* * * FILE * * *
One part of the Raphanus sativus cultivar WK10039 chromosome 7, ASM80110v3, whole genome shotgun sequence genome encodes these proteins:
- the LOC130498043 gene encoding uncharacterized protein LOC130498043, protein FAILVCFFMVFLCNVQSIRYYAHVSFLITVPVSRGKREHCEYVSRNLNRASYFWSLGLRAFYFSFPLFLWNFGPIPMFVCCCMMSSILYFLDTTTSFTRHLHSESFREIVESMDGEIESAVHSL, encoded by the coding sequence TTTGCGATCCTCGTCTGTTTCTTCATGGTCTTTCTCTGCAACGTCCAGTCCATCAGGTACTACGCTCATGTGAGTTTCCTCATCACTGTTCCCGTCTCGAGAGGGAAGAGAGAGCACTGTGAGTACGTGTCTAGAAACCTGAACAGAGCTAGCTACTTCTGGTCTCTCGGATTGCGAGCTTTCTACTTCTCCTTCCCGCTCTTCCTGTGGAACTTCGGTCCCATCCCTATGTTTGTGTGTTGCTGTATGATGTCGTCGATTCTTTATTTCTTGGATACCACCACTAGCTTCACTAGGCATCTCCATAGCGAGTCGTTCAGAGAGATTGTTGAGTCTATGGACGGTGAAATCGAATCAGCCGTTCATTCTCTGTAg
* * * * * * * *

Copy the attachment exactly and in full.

One part of the Raphanus sativus cultivar WK10039 chromosome 7, ASM80110v3, whole genome shotgun sequence genome encodes these proteins:
- the LOC130498043 gene encoding uncharacterized protein LOC130498043, protein FAILVCFFMVFLCNVQSIRYYAHVSFLITVPVSRGKREHCEYVSRNLNRASYFWSLGLRAFYFSFPLFLWNFGPIPMFVCCCMMSSILYFLDTTTSFTRHLHSESFREIVESMDGEIESAVHSL, encoded by the coding sequence TTTGCGATCCTCGTCTGTTTCTTCATGGTCTTTCTCTGCAACGTCCAGTCCATCAGGTACTACGCTCATGTGAGTTTCCTCATCACTGTTCCCGTCTCGAGAGGGAAGAGAGAGCACTGTGAGTACGTGTCTAGAAACCTGAACAGAGCTAGCTACTTCTGGTCTCTCGGATTGCGAGCTTTCTACTTCTCCTTCCCGCTCTTCCTGTGGAACTTCGGTCCCATCCCTATGTTTGTGTGTTGCTGTATGATGTCGTCGATTCTTTATTTCTTGGATACCACCACTAGCTTCACTAGGCATCTCCATAGCGAGTCGTTCAGAGAGATTGTTGAGTCTATGGACGGTGAAATCGAATCAGCCGTTCATTCTCTGTAg